and to the best of your knowledge.
We believe in sex before, during, and
We believe in the therapy of sin.
We believe that adultery is fun.
We believe that sodomy’s OK.
We believe that taboos are taboo.
We believe that everything’s getting better
despite evidence to the contrary.
The evidence must be investigated
And you can prove anything with evidence.
We believe there’s something in horoscopes
UFO’s and bent spoons.
Jesus was a good man just like Buddha,
Mohammed, and ourselves.
He was a good moral teacher though we think
His good morals were bad.
We believe that all religions are basically the same-
at least the one that we read was.
They all believe in love and goodness.
They only differ on matters of creation,
sin, heaven, hell, God, and salvation.
We believe that after death comes the Nothing
Because when you ask the dead what happens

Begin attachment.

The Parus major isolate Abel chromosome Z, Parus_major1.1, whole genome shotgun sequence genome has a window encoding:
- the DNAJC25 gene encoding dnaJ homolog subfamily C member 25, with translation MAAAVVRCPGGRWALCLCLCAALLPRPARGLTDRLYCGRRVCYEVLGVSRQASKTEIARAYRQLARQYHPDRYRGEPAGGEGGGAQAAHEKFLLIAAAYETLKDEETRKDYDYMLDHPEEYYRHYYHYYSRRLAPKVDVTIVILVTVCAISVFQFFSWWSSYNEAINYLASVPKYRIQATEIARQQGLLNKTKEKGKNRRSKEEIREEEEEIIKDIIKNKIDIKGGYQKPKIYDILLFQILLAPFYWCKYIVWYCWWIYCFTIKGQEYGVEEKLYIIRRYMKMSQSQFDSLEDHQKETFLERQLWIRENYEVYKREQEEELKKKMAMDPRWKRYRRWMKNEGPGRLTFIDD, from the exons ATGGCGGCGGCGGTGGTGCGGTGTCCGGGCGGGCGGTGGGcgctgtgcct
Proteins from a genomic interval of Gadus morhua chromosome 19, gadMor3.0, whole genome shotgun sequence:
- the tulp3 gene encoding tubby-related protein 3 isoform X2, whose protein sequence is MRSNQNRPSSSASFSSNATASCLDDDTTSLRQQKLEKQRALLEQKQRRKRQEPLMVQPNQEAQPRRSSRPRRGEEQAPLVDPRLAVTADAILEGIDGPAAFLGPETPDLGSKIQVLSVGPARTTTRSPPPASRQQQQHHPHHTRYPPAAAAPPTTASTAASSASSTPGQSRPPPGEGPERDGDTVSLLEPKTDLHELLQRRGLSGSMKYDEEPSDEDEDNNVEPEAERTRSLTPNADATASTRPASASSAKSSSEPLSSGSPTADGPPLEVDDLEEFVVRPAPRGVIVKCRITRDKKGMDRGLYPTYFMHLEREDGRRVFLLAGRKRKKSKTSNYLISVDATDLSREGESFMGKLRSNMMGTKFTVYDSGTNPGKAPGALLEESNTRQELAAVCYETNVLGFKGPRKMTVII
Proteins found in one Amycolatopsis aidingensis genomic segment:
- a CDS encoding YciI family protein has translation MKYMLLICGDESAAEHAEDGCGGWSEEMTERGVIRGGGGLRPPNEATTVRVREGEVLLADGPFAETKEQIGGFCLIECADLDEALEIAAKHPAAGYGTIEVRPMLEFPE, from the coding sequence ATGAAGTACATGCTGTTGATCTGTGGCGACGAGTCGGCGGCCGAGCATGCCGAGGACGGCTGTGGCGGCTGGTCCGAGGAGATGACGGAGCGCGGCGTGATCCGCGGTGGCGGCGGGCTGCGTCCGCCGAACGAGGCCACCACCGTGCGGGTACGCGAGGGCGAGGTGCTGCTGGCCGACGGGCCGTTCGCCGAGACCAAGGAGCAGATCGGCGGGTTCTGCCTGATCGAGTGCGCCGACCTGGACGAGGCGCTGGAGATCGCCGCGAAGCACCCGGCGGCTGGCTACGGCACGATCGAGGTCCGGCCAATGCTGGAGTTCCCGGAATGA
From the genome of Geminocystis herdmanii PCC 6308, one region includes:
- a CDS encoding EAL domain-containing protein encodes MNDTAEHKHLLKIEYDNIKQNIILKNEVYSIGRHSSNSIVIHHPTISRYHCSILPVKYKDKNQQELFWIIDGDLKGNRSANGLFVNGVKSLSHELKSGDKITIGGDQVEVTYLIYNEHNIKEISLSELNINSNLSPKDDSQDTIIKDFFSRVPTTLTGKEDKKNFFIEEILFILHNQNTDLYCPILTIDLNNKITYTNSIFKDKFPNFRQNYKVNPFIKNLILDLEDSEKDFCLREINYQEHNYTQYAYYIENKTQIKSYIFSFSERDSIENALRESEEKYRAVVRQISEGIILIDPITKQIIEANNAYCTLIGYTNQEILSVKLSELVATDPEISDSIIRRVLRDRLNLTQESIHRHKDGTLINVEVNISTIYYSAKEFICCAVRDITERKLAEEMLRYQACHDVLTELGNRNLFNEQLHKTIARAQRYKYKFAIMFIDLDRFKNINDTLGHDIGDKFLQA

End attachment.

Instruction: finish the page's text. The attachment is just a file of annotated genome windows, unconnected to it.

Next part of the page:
they say nothing.
If death is not the end, if the dead have lied, then its
compulsory heaven for all
Hitler, Stalin, and Genghis Kahn
We believe in Masters and Johnson
What’s selected is average.
What’s average is normal.
What’s normal is good.
We believe in total disarmament.
We believe there are direct links between warfare and
Americans should beat their guns into tractors .
And the Russians would be sure to follow.
We believe that man is essentially good.
It’s only his behavior that lets him down.
This is the fault of society.
Society is the fault of conditions.
Conditions are the fault of society.
We believe that each man must find the truth that
is right for him.
Reality will adapt accordingly.
The universe will readjust.
History will alter.
We believe that there is no absolute truth
excepting the truth
that there is no absolute truth.
We believe in the rejection of creeds,
And the flowering of individual thought.
If chance be
the Father of all flesh,
disaster is his rainbow in the sky
and when you hear
State of Emergency!
Sniper Kills Ten!
Troops on Rampage!
Whites go Looting!
Bomb Blasts School!
It is but the sound of man
worshipping his maker.
"And there is salvation in no one else; for there is no other name under heaven that has been given among men by which we must be saved" (Acts 4:12)